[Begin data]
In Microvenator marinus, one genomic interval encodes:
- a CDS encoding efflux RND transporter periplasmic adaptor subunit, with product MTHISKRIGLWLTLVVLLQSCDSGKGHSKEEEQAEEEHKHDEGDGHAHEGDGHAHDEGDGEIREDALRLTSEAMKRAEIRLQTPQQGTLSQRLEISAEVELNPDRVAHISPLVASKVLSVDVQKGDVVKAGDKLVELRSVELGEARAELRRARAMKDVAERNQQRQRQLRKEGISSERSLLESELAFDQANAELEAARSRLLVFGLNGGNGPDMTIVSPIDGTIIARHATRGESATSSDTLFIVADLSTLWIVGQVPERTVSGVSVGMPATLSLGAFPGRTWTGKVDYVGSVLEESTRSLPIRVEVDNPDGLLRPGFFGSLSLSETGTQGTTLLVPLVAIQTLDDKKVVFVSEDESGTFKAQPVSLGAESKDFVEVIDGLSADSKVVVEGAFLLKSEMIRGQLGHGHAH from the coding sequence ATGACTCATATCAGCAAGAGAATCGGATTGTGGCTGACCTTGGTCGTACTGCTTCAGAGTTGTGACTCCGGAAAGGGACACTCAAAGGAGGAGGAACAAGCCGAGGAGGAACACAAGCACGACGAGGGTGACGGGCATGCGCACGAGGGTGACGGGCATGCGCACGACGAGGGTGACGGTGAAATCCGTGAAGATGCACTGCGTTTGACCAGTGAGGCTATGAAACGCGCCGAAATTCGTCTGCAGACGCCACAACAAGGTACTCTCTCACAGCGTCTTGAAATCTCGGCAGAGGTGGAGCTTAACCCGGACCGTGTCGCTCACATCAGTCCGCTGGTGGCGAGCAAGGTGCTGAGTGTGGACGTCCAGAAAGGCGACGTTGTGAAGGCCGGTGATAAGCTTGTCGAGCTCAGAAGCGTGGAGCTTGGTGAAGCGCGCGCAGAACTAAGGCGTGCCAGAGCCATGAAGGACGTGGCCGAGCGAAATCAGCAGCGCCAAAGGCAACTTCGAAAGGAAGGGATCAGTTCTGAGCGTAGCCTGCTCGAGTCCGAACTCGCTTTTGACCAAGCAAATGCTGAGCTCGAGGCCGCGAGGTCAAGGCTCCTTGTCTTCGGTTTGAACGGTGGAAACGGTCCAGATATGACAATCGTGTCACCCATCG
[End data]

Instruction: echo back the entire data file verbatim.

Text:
In Microvenator marinus, one genomic interval encodes:
- a CDS encoding efflux RND transporter periplasmic adaptor subunit, with product MTHISKRIGLWLTLVVLLQSCDSGKGHSKEEEQAEEEHKHDEGDGHAHEGDGHAHDEGDGEIREDALRLTSEAMKRAEIRLQTPQQGTLSQRLEISAEVELNPDRVAHISPLVASKVLSVDVQKGDVVKAGDKLVELRSVELGEARAELRRARAMKDVAERNQQRQRQLRKEGISSERSLLESELAFDQANAELEAARSRLLVFGLNGGNGPDMTIVSPIDGTIIARHATRGESATSSDTLFIVADLSTLWIVGQVPERTVSGVSVGMPATLSLGAFPGRTWTGKVDYVGSVLEESTRSLPIRVEVDNPDGLLRPGFFGSLSLSETGTQGTTLLVPLVAIQTLDDKKVVFVSEDESGTFKAQPVSLGAESKDFVEVIDGLSADSKVVVEGAFLLKSEMIRGQLGHGHAH from the coding sequence ATGACTCATATCAGCAAGAGAATCGGATTGTGGCTGACCTTGGTCGTACTGCTTCAGAGTTGTGACTCCGGAAAGGGACACTCAAAGGAGGAGGAACAAGCCGAGGAGGAACACAAGCACGACGAGGGTGACGGGCATGCGCACGAGGGTGACGGGCATGCGCACGACGAGGGTGACGGTGAAATCCGTGAAGATGCACTGCGTTTGACCAGTGAGGCTATGAAACGCGCCGAAATTCGTCTGCAGACGCCACAACAAGGTACTCTCTCACAGCGTCTTGAAATCTCGGCAGAGGTGGAGCTTAACCCGGACCGTGTCGCTCACATCAGTCCGCTGGTGGCGAGCAAGGTGCTGAGTGTGGACGTCCAGAAAGGCGACGTTGTGAAGGCCGGTGATAAGCTTGTCGAGCTCAGAAGCGTGGAGCTTGGTGAAGCGCGCGCAGAACTAAGGCGTGCCAGAGCCATGAAGGACGTGGCCGAGCGAAATCAGCAGCGCCAAAGGCAACTTCGAAAGGAAGGGATCAGTTCTGAGCGTAGCCTGCTCGAGTCCGAACTCGCTTTTGACCAAGCAAATGCTGAGCTCGAGGCCGCGAGGTCAAGGCTCCTTGTCTTCGGTTTGAACGGTGGAAACGGTCCAGATATGACAATCGTGTCACCCATCG